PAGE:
Alaska Governor Sarah Palin at last night's debate
with Senator Joe Biden at Washington University in St. Louis, Missouri.
(Photo: Omar P.L. Moore/PopcornReel.com)
THE POPCORN REEL EDITORIAL
The I'm With Stupid Nation
An Obsession With Dumbing Down A Political Candidate
To Condescend To And Insult Americans
Omar P.L. Moore/The
October 3, 2008
"I'm John McCain and I approve this madness."
It is madness when a vice presidential candidate is selected without being
vetted. It is madness -- and sheer stupidity -- when that candidate cannot
tell a questioner the names of the newspapers she reads.
It is stupidity when a candidate cannot name a single U.S. Supreme Court case
But it is even more stupid -- a huge mistake in fact -- when a simpleton who
would make Forrest Gump blush, an incurious politician whose record is anathema
to what most of America believes in where women's reproductive rights are
concerned -- would be cynically foisted onto the American public, which was
supposed to latch onto Republican Governor Sarah Palin without looking at her
record as a politician in Alaska as a mayor and a governor.
The typical strategy cited by author Thomas Frank (in his must-read book
What's The Matter With Kansas?) for the Republican side has been to say to
voters in the American heartland -- "I'm with you and I understand you and those
liberal elitists on both coasts are rich and out of touch with you" -- and last
night Governor Sarah Palin did her best to reach out to the country and with a
few winks and references to "mavericks" and "Joe Six Packs" and declarations
that "change is coming", breathless intonations throughout a 95 minute debate,
where she did fairly well but did not provide any substance or talk in detail
about policy and about what she as a vice president would do.
But what's most stupid of all is the idea that Americans are stupid. It is
one of the biggest myths of all time.
Here's a bigger newsflash: Americans are not stupid.
Americans are misinformed by the mainstream media in their country -- but
they're not stupid. Far from it, in fact.
Americans are very clear about where the country is headed. More than 82%
of them think it is going in the wrong direction. And earlier this week --
Monday -- when the House of Representatives in the U.S. Congress voted "no" on
the bailout bill, you couldn't even get on the House.gov website -- it had
crashed because of the volume of traffic created by people who were accessing
the site. It wasn't until the following morning that a certain someone was
able to access it.
So Americans are not stupid -- and contrary to popular belief -- are very much
engaged in the political process.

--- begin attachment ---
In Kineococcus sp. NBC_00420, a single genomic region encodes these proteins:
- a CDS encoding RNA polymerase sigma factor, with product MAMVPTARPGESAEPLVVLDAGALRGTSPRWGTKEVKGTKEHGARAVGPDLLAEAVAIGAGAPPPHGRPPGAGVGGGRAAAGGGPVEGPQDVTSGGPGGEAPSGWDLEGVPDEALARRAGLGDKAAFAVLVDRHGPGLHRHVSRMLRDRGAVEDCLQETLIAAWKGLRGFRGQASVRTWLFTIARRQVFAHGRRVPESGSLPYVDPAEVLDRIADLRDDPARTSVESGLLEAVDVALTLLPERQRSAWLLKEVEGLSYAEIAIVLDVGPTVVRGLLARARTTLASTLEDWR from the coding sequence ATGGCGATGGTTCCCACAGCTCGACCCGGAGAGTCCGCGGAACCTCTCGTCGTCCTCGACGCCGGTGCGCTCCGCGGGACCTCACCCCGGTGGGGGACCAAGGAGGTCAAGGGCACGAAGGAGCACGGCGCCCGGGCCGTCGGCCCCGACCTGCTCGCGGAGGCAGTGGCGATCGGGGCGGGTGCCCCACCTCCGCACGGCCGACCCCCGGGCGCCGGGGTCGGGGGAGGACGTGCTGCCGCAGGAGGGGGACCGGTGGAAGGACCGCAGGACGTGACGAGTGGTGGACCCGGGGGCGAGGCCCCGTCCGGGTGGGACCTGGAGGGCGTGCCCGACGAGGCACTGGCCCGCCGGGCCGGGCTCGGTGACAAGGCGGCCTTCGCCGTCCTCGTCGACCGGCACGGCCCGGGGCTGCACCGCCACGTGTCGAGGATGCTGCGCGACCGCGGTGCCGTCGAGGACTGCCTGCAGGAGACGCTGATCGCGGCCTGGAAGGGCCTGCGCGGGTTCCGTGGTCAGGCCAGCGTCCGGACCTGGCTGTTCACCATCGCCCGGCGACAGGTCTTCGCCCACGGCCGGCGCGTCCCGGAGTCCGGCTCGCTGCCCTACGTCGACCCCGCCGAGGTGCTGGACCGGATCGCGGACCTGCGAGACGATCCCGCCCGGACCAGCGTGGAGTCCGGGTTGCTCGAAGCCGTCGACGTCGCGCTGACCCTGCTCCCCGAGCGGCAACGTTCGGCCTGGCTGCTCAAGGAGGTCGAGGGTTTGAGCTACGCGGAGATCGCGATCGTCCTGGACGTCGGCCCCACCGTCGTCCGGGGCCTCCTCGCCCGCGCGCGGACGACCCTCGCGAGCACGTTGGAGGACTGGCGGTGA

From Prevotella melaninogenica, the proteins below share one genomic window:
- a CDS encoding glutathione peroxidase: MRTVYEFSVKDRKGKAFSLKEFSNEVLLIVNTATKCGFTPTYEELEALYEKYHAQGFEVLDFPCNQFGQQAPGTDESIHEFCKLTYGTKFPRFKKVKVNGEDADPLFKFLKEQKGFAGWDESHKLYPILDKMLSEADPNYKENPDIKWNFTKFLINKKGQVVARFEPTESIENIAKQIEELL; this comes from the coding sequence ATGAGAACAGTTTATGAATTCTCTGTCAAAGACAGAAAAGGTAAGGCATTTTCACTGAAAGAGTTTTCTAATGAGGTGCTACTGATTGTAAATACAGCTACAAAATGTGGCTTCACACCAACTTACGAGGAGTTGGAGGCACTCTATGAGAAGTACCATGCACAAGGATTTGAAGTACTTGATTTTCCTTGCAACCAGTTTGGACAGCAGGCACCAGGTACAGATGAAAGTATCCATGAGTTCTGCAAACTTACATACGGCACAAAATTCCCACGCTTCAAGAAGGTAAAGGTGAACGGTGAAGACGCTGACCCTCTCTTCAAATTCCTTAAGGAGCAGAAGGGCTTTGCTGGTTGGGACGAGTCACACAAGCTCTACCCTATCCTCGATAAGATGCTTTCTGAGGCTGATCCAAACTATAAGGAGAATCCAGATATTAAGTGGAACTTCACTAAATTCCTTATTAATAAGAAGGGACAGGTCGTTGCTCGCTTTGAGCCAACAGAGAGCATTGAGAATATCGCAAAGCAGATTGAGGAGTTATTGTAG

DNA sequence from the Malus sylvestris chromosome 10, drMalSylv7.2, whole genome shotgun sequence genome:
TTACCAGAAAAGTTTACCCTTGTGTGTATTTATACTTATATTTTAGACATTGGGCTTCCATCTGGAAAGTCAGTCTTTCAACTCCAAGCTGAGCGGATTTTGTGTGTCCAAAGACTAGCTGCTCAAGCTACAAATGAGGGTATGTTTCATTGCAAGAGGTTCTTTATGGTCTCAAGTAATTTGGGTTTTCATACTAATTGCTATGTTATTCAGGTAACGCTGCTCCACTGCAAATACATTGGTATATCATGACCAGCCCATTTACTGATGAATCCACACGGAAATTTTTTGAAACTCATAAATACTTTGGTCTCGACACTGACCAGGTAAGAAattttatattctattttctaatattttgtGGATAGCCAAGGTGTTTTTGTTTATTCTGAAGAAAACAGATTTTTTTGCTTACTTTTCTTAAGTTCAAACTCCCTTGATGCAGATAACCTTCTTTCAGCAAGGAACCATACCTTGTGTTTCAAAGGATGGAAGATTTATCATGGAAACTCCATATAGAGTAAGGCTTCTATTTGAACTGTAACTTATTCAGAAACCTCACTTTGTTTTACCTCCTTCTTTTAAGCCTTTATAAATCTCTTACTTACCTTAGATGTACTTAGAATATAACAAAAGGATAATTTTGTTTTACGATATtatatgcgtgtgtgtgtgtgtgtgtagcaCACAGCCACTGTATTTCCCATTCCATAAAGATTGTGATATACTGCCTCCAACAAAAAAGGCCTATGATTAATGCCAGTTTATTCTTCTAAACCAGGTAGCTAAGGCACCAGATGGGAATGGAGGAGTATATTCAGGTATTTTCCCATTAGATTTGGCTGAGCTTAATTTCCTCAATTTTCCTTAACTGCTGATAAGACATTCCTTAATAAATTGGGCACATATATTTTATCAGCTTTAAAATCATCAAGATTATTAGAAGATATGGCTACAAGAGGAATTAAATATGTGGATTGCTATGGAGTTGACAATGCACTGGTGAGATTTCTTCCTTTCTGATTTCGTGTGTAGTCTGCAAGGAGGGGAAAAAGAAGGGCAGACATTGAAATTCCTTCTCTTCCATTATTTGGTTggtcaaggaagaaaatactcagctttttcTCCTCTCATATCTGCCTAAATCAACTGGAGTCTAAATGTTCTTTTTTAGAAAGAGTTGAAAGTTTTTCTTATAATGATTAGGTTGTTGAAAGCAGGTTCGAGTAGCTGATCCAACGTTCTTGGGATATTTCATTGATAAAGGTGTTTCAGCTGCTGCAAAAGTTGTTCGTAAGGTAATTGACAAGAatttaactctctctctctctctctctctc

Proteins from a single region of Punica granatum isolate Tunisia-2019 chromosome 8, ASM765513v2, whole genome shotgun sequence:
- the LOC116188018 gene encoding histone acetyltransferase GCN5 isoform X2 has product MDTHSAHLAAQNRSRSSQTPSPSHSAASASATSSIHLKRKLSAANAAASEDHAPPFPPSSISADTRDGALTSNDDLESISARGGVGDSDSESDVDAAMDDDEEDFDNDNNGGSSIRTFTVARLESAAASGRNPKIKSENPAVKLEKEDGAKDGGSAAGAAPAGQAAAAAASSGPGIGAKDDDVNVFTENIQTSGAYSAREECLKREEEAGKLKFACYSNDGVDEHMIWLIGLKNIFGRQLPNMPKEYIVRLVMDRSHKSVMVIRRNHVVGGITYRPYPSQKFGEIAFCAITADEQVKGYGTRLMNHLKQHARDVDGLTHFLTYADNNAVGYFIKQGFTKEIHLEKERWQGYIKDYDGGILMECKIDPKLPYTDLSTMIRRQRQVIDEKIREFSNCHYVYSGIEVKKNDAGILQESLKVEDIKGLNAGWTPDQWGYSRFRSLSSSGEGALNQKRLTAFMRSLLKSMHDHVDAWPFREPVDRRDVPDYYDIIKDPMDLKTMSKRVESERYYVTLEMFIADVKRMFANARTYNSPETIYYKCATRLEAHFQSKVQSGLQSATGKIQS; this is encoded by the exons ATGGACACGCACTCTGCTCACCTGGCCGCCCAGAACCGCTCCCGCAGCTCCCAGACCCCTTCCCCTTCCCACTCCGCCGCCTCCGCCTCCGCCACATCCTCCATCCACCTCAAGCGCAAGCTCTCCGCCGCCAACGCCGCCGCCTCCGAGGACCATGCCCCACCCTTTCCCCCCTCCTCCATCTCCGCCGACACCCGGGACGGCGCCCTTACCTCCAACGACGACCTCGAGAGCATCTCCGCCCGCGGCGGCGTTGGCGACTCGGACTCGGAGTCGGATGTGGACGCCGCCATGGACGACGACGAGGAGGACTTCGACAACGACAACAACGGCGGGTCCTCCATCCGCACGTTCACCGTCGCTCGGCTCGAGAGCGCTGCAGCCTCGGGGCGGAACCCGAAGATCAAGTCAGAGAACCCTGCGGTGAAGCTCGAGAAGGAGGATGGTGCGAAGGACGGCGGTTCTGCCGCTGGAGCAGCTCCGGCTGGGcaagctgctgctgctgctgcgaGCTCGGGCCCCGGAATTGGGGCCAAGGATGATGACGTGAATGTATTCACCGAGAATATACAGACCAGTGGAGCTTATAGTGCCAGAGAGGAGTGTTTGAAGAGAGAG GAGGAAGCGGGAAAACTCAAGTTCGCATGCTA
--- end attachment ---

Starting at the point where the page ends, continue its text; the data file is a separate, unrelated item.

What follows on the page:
So just who out there is saying that Americans are stupid?
The mainstream media is saying that Americans are stupid, with many of its
pundits (both Democratic and Republican) saying that candidates like Obama and
running mate Biden should give shorter answers because, heaven forbid, to do
otherwise would make them sound "professorial" or "boring".
In other words, dumb-down your presentation for Americans, because after all,
they can't handle too much information, right?
There's already been a simpleton elected to America's highest office. The
idea that Americans, in the wake of the last eight years would eschew a ticket
that has a superior education level -- Barack Obama graduated number one at
Harvard Law School and was the president of Harvard Law Review, while John
McCain graduated 894th out of 899 in the Annapolis Naval Academy and Governor
Palin went to six colleges in five years (or was it five community colleges in
six years?) -- is highly unlikely.
After all, why would one want a president in office who is less smart than they
are? In times like these, would it not be prudent to have a president and
vice president who demonstrate reason, sound judgment, intelligence, smarts and achievement in
The point of all this is, Americans need information.
Finally, Americans are watching, and watching
closely. Some 52 million watched last week's Obama-McCain debate.
Thirty-nine million of them watched John McCain speak in last month's
convention. Thirty-eight million watched Barack Obama in August at his
convention. Almost the same amount watched Sarah Palin's speech last
The fact is, the "I'm With Stupid" bandwagon has derailed. The era of the
romanticism of being as dumb as a bag of rocks and calling that authenticity is
both a condescension and insult to Americans everywhere in the country.
The times are too tough to buy such nonsense and tomfoolery.
Copyright The Popcorn Reel. PopcornReel.com. 2008. All Rights